AB: How does this exhibition address Baku in particular? The title ZARAtustra is a portmanteau of an ancient religion, Zoroastrianism, and the global fashion brand ZARA. Does it relate to the globalization of post-Soviet Baku?
BB: When I came to YARAT for this show, it had been almost thirteen years since I had been in the city of Baku. I had heard Baku had totally changed, but it truly felt like coming to a new city for the first time—the feeling of being lost in an unfamiliar place. I was totally crushed. All the modernist architecture, the luxury shops—for me all of it is a monster, and I don’t see it contributing to our culture. Azerbaijan’s deep history is that of Zoroastrianism—we converted to the Islamic faith in the seventh century, underneath Arabian rule—and while the country has undergone many religious shifts since then, this ancient religion remains the most embedded in our culture. ZARAtustra says, “Azerbaijan, you must confront this—this is your culture, your capitalistic hunger that has come to destroy you and take your money.” This is the camera in front of ZARA that is always watching you, this is Zardush, the prophet protecting you; it is everything.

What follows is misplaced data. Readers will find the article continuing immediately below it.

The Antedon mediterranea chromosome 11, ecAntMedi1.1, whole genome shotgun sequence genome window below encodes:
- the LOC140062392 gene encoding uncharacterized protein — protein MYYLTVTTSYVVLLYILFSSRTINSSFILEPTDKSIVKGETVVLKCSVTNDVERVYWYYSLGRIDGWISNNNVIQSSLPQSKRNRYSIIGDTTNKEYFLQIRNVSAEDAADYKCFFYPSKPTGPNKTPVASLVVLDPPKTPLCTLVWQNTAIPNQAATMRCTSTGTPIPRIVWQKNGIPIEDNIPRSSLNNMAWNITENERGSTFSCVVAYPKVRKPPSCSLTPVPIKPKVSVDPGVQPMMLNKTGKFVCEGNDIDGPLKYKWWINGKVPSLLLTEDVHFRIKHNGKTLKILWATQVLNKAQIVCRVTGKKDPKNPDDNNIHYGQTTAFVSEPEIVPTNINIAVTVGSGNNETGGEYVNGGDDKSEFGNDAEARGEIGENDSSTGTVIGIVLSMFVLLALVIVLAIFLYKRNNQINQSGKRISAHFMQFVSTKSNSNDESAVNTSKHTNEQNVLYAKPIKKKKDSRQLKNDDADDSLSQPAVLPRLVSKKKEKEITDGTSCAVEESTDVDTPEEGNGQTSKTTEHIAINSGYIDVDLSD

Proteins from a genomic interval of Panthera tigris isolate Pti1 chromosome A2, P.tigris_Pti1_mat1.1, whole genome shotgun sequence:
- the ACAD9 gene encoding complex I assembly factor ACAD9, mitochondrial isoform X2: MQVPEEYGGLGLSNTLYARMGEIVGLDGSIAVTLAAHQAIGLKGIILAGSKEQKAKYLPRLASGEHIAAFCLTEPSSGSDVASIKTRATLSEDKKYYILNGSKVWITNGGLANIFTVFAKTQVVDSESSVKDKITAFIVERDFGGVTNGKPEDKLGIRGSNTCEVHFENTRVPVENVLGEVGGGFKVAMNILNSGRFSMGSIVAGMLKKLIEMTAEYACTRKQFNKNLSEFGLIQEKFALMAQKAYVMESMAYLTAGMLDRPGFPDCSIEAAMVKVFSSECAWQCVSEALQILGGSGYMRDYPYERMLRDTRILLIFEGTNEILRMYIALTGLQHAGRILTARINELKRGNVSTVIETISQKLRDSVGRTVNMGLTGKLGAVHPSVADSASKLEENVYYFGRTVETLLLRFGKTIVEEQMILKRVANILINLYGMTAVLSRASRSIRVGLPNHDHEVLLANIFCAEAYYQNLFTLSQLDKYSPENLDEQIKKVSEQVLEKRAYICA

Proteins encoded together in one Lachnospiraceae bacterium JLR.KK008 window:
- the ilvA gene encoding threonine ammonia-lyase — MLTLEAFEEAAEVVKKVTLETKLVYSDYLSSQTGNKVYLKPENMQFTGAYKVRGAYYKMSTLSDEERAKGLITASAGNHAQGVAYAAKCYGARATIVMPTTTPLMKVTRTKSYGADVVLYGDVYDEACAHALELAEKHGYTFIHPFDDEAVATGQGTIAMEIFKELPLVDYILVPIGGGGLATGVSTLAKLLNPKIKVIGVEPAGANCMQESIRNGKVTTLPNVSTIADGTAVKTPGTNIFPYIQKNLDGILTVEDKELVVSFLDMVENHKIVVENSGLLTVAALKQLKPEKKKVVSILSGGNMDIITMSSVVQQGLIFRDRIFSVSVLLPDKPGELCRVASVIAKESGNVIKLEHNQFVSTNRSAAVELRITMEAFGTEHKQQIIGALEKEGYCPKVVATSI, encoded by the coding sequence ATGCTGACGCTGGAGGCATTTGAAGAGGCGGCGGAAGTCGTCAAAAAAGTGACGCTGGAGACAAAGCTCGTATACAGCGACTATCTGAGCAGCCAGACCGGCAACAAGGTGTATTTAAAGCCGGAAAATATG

Babi Badalov (b. 1959, Lerik, Azerbaijan) lives and works in Paris. His practice explores the complexities and limitations of language and expressions of gender and sexuality. Recent solo exhibitions include Je Suis Mazimir Kalevich, New Museum, St. Petersburg (2018); Quand la litterature sort du livre, Festival Extra, Centre Pompidou, Paris (2018); To Make Art to Take Clothes Off, Museo de Arte Contemporáneo de Castilla y León (MUSAC), Spain (2017); For the Wall, for the World, Palais de Tokyo, Paris (2016).
Alice Bucknell is an artist and writer based in London. Her background in visual anthropology contributes to her current interests in the hidden links between high art and pop culture, cosmology and technology, and spiritualism and late capitalism, among other unlikely bedfellows. She contributes to a range of print and digital publications, including Architectural Digest; frieze; ICON; Elephant; and the Harvard Design Magazine.
Originally published on Mousse 67